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  • Hetty Crane

Learning to Make & Publish a Book


It's hard to remember exactly when my writing partner and I started writing our first book, Daram. It really was ages ago, possibly even thirty years, but sometime in the mid- to late 1980s. We started by simply entertaining ourselves with the story, written in letters in small segments, taking turns, back and forth, in the days when mail used to take weeks to travel across country.


I'm not sure exactly when the writing became serious, that we decided we really did want to make this a 'real' story, and a 'real' book. The details in my mind are hazy, but let's say it was somewhere around 1990. And so we began in earnest to write and write and write, and we put our work together, and by the time I was brave enough to show the work to our editor, we had a pretty ginormous book. In fact, his first comment, very kindly meant, was, "Do you realize this book is longer than War and Peace, and you're not even finished the story?'

And so began the process of editing and chopping it down, and rewriting, and then rewriting some more. It was a learning process. Our editor kept saying, "You know, you don't have to go into every room. Let the reader do some of the work."


When we finally finished the book, then came publication. After rejections from one publisher and two literary agents, we decided to take matters into our own hands and self-publish. It was not that we were discouraged by rejection (okay, we were a little), but self-publishing is also a great time saver, in that had we pursued trying to get published by a large established publishing company, we would have had to spend a long time going through the process of submission (that is not a fun word) and rejection (an even less fun word), and we had spent long enough creating the book to begin with. We are late bloomers as writers.


At long last we published our book in 2015, approximately thirty years after we began to write this story. But what we discovered as we made the journey from writer to publisher is that it's a lot of fun. It has been a journey of delight, working on the book, collaborating, and creating characters and a world that took on a life of its own, and then designing the final substantial shape and style of it.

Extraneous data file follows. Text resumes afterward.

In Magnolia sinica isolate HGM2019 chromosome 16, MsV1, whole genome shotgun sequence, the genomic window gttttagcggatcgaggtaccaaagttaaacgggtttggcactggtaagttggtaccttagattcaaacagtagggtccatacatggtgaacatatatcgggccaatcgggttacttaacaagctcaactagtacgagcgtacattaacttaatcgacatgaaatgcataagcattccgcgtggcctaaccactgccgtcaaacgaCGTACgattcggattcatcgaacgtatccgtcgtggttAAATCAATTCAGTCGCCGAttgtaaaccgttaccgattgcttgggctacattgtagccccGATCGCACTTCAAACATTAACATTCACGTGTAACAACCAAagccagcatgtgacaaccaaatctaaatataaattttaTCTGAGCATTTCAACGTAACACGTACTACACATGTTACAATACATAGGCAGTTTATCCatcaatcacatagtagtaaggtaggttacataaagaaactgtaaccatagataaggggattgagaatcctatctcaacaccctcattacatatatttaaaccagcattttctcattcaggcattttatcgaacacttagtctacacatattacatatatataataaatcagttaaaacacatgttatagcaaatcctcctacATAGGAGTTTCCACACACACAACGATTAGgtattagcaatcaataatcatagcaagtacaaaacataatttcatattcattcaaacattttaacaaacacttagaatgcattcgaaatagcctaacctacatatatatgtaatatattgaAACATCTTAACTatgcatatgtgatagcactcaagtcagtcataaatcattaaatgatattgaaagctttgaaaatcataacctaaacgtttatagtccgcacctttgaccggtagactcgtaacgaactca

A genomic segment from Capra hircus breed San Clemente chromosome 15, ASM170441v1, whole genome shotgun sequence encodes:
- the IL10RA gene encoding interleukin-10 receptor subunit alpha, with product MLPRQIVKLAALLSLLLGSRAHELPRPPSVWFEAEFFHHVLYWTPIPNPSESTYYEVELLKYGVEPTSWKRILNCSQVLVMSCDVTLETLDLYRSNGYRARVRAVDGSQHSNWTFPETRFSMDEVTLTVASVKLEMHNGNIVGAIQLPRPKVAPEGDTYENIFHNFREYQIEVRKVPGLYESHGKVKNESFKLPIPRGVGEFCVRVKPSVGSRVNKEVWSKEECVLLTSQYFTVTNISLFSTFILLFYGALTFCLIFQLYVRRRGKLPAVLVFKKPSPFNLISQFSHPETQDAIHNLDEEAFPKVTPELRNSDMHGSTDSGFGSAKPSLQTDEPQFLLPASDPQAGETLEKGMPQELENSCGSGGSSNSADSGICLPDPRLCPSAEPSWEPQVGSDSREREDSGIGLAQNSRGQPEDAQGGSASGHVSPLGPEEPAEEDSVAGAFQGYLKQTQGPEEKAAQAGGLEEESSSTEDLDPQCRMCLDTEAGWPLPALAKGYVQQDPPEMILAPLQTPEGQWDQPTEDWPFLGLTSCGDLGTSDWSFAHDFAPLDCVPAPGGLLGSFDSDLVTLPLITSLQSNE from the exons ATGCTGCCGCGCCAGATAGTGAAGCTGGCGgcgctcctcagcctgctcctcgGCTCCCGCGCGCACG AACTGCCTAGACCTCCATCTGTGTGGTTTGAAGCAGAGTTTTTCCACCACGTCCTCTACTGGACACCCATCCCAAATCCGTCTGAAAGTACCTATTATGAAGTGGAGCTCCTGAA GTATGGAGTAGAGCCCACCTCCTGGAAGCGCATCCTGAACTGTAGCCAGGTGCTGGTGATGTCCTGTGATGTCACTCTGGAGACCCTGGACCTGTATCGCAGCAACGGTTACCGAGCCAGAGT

Self-publishing gave us complete control over our story. I got to design the book cover, not once, but twice, as we tested the market and discovered what would appeal to readers. I also got to use Victorian drop capitals in the text of the paperback, a salute to all the wonderful Victorian fairy tale books I read as a child and that helped instil in me a love of fantasy writing. And as self-publishers, we could play with the back cover blurbs and not take ourselves too seriously, because primarily we want the book to be fun.


We uploaded the manuscript and within a relatively short time, the real solid physical object that we call a book arrived by post. That was the most fun of all, actually holding the story in solid book form for the first time.


Now we are also learning how to market the book, which is entertaining also: designing ads, reaching out to readers, sharing our story world.


Daram is fantasy writing, but it reflects some real observations, here and there, about life, and how and why people do what they do, while hopefully diverting and amusing the reader, giving the reader an interesting world to visit virtually. I think the highest compliment we received from a reader was that when she was getting close to finishing the book, she put it off for a few days, not wanting the story to end. Nor did we, so we wrote the next book to continue the story. When that same reader got to read Varashti, she said that reading the second book was like meeting up with old friends. We couldn't have asked for a better compliment.




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